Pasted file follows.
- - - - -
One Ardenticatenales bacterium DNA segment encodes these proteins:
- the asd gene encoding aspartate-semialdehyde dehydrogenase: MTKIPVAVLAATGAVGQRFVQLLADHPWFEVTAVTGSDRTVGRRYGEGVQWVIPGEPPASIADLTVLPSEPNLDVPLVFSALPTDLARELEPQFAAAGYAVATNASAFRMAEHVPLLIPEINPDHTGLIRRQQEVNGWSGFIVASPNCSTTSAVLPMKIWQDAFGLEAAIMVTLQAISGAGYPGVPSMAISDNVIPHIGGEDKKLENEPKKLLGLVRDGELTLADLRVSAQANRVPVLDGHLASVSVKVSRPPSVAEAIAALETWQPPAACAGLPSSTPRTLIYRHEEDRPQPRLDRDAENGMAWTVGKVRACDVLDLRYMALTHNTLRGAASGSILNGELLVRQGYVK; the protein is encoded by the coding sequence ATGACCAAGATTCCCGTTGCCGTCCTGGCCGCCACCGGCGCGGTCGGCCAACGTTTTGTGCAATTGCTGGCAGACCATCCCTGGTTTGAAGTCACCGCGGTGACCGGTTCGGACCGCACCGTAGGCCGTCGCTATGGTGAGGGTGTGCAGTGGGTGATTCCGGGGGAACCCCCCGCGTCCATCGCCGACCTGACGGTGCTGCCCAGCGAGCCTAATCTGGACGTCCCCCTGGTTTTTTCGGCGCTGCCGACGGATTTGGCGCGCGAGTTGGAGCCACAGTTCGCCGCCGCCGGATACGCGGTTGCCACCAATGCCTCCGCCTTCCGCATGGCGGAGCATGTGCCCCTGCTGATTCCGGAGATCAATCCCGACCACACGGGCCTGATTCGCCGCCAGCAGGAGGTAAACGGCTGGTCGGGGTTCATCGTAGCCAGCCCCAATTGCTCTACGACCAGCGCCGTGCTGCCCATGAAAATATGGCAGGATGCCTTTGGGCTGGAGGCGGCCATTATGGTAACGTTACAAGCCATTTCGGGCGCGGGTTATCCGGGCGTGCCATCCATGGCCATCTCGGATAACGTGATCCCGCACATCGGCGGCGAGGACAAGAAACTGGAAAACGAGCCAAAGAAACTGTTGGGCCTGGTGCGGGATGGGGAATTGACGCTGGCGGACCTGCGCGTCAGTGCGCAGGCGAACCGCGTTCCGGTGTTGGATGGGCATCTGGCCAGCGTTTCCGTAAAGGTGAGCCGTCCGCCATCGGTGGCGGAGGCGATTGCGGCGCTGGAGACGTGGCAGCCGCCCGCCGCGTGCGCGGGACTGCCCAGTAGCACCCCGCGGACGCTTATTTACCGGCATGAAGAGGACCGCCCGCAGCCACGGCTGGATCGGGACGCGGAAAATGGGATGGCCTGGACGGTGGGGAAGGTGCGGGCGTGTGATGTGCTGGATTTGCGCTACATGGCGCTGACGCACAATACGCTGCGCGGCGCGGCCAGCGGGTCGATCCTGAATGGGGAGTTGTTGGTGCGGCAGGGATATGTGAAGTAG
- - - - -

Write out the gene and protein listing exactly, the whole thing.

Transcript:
One Ardenticatenales bacterium DNA segment encodes these proteins:
- the asd gene encoding aspartate-semialdehyde dehydrogenase: MTKIPVAVLAATGAVGQRFVQLLADHPWFEVTAVTGSDRTVGRRYGEGVQWVIPGEPPASIADLTVLPSEPNLDVPLVFSALPTDLARELEPQFAAAGYAVATNASAFRMAEHVPLLIPEINPDHTGLIRRQQEVNGWSGFIVASPNCSTTSAVLPMKIWQDAFGLEAAIMVTLQAISGAGYPGVPSMAISDNVIPHIGGEDKKLENEPKKLLGLVRDGELTLADLRVSAQANRVPVLDGHLASVSVKVSRPPSVAEAIAALETWQPPAACAGLPSSTPRTLIYRHEEDRPQPRLDRDAENGMAWTVGKVRACDVLDLRYMALTHNTLRGAASGSILNGELLVRQGYVK; the protein is encoded by the coding sequence ATGACCAAGATTCCCGTTGCCGTCCTGGCCGCCACCGGCGCGGTCGGCCAACGTTTTGTGCAATTGCTGGCAGACCATCCCTGGTTTGAAGTCACCGCGGTGACCGGTTCGGACCGCACCGTAGGCCGTCGCTATGGTGAGGGTGTGCAGTGGGTGATTCCGGGGGAACCCCCCGCGTCCATCGCCGACCTGACGGTGCTGCCCAGCGAGCCTAATCTGGACGTCCCCCTGGTTTTTTCGGCGCTGCCGACGGATTTGGCGCGCGAGTTGGAGCCACAGTTCGCCGCCGCCGGATACGCGGTTGCCACCAATGCCTCCGCCTTCCGCATGGCGGAGCATGTGCCCCTGCTGATTCCGGAGATCAATCCCGACCACACGGGCCTGATTCGCCGCCAGCAGGAGGTAAACGGCTGGTCGGGGTTCATCGTAGCCAGCCCCAATTGCTCTACGACCAGCGCCGTGCTGCCCATGAAAATATGGCAGGATGCCTTTGGGCTGGAGGCGGCCATTATGGTAACGTTACAAGCCATTTCGGGCGCGGGTTATCCGGGCGTGCCATCCATGGCCATCTCGGATAACGTGATCCCGCACATCGGCGGCGAGGACAAGAAACTGGAAAACGAGCCAAAGAAACTGTTGGGCCTGGTGCGGGATGGGGAATTGACGCTGGCGGACCTGCGCGTCAGTGCGCAGGCGAACCGCGTTCCGGTGTTGGATGGGCATCTGGCCAGCGTTTCCGTAAAGGTGAGCCGTCCGCCATCGGTGGCGGAGGCGATTGCGGCGCTGGAGACGTGGCAGCCGCCCGCCGCGTGCGCGGGACTGCCCAGTAGCACCCCGCGGACGCTTATTTACCGGCATGAAGAGGACCGCCCGCAGCCACGGCTGGATCGGGACGCGGAAAATGGGATGGCCTGGACGGTGGGGAAGGTGCGGGCGTGTGATGTGCTGGATTTGCGCTACATGGCGCTGACGCACAATACGCTGCGCGGCGCGGCCAGCGGGTCGATCCTGAATGGGGAGTTGTTGGTGCGGCAGGGATATGTGAAGTAG